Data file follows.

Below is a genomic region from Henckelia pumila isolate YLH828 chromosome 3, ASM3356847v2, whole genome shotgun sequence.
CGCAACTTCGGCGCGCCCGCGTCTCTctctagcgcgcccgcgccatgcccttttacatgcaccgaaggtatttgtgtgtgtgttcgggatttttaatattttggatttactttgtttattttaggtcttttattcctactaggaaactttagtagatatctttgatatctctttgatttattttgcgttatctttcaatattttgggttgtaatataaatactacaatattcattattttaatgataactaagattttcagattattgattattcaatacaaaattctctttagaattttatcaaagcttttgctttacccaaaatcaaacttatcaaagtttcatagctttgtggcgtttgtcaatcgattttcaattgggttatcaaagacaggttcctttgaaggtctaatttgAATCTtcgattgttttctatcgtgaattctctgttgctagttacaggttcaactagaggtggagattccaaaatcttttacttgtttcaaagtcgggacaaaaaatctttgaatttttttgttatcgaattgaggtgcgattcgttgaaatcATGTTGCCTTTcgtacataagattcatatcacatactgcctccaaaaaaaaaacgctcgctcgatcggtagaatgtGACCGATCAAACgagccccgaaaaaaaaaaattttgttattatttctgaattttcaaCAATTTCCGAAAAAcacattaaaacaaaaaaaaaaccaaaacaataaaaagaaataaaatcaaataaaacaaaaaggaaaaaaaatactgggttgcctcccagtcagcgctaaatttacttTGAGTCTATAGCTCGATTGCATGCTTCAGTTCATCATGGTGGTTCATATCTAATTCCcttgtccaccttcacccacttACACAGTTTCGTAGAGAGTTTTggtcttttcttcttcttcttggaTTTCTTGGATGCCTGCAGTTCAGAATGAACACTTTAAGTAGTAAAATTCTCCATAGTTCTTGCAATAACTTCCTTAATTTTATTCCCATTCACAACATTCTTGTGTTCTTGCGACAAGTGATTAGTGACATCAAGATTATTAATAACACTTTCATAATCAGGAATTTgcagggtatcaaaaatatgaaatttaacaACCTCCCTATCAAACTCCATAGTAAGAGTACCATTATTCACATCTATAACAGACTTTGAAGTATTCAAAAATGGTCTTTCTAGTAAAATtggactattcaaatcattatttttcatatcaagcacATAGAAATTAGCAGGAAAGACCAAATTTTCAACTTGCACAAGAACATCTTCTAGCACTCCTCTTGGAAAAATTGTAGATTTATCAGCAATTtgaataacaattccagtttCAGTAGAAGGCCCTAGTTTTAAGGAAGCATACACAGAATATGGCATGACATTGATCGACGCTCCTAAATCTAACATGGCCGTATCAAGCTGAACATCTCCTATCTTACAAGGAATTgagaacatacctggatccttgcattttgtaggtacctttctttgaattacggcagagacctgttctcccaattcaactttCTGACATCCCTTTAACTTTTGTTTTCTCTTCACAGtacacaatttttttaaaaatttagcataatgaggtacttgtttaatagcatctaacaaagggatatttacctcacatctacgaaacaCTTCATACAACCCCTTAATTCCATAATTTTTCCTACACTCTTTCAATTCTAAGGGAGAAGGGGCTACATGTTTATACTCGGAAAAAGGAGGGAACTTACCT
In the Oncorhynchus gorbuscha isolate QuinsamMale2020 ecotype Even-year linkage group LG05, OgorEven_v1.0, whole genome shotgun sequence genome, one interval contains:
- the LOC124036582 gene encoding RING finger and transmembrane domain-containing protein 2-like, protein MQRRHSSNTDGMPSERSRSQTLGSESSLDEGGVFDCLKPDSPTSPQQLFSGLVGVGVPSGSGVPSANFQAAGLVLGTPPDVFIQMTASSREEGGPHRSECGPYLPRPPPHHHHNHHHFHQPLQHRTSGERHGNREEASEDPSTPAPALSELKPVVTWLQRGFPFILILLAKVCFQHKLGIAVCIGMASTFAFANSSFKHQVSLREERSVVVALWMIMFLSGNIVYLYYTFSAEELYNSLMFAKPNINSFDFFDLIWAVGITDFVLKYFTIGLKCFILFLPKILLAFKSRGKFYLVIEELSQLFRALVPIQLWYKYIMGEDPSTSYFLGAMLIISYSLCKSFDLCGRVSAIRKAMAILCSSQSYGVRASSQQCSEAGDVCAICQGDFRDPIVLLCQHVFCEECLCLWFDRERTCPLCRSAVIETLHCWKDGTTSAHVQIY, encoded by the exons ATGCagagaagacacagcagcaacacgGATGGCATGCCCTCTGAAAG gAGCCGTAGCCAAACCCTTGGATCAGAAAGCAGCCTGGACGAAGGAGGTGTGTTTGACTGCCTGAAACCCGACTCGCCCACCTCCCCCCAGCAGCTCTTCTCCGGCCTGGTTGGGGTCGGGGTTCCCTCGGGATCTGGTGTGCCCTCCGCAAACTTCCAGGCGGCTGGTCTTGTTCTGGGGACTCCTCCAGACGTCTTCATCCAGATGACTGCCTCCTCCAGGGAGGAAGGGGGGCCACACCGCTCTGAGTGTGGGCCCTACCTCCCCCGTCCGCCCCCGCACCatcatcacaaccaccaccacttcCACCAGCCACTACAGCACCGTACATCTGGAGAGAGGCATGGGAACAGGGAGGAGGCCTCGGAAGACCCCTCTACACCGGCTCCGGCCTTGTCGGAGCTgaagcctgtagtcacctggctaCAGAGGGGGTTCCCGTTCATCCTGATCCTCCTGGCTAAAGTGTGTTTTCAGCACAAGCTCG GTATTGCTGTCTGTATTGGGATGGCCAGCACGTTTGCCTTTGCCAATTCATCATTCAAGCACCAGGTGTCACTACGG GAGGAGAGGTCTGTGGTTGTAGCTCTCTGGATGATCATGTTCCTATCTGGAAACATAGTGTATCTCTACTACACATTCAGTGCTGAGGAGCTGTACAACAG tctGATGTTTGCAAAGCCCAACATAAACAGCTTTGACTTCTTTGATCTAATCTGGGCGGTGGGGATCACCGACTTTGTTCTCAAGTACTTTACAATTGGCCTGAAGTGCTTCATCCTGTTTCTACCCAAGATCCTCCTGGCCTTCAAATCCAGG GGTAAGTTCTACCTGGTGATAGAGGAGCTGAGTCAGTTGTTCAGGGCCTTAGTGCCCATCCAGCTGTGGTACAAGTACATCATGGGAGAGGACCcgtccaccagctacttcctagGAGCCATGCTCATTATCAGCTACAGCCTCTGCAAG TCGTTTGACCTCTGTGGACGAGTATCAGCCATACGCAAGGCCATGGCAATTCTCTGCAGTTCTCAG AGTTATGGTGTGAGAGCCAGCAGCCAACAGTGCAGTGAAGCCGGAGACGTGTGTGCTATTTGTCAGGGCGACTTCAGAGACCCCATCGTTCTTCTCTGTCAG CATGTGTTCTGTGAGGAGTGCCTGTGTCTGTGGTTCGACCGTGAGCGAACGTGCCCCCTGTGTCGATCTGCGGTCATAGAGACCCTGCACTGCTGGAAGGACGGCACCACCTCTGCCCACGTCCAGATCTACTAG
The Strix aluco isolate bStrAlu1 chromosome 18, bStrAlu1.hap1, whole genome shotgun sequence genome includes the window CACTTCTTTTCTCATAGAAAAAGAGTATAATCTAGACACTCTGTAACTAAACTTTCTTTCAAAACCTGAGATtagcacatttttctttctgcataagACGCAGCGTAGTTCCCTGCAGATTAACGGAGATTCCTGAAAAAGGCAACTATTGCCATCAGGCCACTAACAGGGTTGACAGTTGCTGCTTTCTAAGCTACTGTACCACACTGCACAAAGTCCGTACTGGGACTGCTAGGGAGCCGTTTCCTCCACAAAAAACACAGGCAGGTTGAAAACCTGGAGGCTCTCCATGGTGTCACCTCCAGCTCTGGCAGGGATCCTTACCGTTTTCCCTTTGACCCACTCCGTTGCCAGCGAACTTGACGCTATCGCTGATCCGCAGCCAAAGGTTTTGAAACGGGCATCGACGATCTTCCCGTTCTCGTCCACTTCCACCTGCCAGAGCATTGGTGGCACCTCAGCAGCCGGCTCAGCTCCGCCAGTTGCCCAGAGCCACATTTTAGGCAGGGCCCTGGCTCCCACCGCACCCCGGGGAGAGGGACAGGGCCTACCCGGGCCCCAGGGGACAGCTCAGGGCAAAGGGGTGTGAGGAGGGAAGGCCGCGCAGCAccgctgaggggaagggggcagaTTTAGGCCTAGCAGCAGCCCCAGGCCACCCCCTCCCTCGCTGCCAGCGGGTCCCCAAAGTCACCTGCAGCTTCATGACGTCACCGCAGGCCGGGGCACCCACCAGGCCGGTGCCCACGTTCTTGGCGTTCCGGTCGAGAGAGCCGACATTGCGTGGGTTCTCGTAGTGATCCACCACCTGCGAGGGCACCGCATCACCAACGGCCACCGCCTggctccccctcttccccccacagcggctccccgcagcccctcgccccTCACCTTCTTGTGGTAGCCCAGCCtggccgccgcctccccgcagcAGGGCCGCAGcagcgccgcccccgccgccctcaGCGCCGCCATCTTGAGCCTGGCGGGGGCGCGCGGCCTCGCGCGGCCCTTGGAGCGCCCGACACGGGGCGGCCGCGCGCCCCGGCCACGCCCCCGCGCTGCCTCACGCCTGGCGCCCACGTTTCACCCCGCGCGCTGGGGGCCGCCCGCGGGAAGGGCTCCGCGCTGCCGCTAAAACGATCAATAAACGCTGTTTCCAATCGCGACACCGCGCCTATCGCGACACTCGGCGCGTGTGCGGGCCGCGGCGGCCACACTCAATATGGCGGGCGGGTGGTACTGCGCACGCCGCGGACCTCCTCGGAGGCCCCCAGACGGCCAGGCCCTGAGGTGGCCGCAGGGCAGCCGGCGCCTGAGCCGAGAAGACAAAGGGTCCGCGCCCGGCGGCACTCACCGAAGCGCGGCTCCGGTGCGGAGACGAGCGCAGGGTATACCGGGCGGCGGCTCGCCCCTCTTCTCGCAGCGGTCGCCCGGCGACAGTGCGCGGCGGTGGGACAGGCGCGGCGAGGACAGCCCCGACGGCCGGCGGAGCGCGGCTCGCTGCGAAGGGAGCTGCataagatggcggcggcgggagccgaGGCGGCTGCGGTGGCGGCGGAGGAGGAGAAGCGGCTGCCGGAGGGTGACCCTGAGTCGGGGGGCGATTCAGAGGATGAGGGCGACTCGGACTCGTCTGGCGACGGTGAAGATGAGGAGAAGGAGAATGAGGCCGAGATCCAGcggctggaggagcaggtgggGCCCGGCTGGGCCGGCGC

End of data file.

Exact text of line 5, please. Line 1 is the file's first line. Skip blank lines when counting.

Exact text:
The Strix aluco isolate bStrAlu1 chromosome 18, bStrAlu1.hap1, whole genome shotgun sequence genome includes the window CACTTCTTTTCTCATAGAAAAAGAGTATAATCTAGACACTCTGTAACTAAACTTTCTTTCAAAACCTGAGATtagcacatttttctttctgcataagACGCAGCGTAGTTCCCTGCAGATTAACGGAGATTCCTGAAAAAGGCAACTATTGCCATCAGGCCACTAACAGGGTTGACAGTTGCTGCTTTCTAAGCTACTGTACCACACTGCACAAAGTCCGTACTGGGACTGCTAGGGAGCCGTTTCCTCCACAAAAAACACAGGCAGGTTGAAAACCTGGAGGCTCTCCATGGTGTCACCTCCAGCTCTGGCAGGGATCCTTACCGTTTTCCCTTTGACCCACTCCGTTGCCAGCGAACTTGACGCTATCGCTGATCCGCAGCCAAAGGTTTTGAAACGGGCATCGACGATCTTCCCGTTCTCGTCCACTTCCACCTGCCAGAGCATTGGTGGCACCTCAGCAGCCGGCTCAGCTCCGCCAGTTGCCCAGAGCCACATTTTAGGCAGGGCCCTGGCTCCCACCGCACCCCGGGGAGAGGGACAGGGCCTACCCGGGCCCCAGGGGACAGCTCAGGGCAAAGGGGTGTGAGGAGGGAAGGCCGCGCAGCAccgctgaggggaagggggcagaTTTAGGCCTAGCAGCAGCCCCAGGCCACCCCCTCCCTCGCTGCCAGCGGGTCCCCAAAGTCACCTGCAGCTTCATGACGTCACCGCAGGCCGGGGCACCCACCAGGCCGGTGCCCACGTTCTTGGCGTTCCGGTCGAGAGAGCCGACATTGCGTGGGTTCTCGTAGTGATCCACCACCTGCGAGGGCACCGCATCACCAACGGCCACCGCCTggctccccctcttccccccacagcggctccccgcagcccctcgccccTCACCTTCTTGTGGTAGCCCAGCCtggccgccgcctccccgcagcAGGGCCGCAGcagcgccgcccccgccgccctcaGCGCCGCCATCTTGAGCCTGGCGGGGGCGCGCGGCCTCGCGCGGCCCTTGGAGCGCCCGACACGGGGCGGCCGCGCGCCCCGGCCACGCCCCCGCGCTGCCTCACGCCTGGCGCCCACGTTTCACCCCGCGCGCTGGGGGCCGCCCGCGGGAAGGGCTCCGCGCTGCCGCTAAAACGATCAATAAACGCTGTTTCCAATCGCGACACCGCGCCTATCGCGACACTCGGCGCGTGTGCGGGCCGCGGCGGCCACACTCAATATGGCGGGCGGGTGGTACTGCGCACGCCGCGGACCTCCTCGGAGGCCCCCAGACGGCCAGGCCCTGAGGTGGCCGCAGGGCAGCCGGCGCCTGAGCCGAGAAGACAAAGGGTCCGCGCCCGGCGGCACTCACCGAAGCGCGGCTCCGGTGCGGAGACGAGCGCAGGGTATACCGGGCGGCGGCTCGCCCCTCTTCTCGCAGCGGTCGCCCGGCGACAGTGCGCGGCGGTGGGACAGGCGCGGCGAGGACAGCCCCGACGGCCGGCGGAGCGCGGCTCGCTGCGAAGGGAGCTGCataagatggcggcggcgggagccgaGGCGGCTGCGGTGGCGGCGGAGGAGGAGAAGCGGCTGCCGGAGGGTGACCCTGAGTCGGGGGGCGATTCAGAGGATGAGGGCGACTCGGACTCGTCTGGCGACGGTGAAGATGAGGAGAAGGAGAATGAGGCCGAGATCCAGcggctggaggagcaggtgggGCCCGGCTGGGCCGGCGC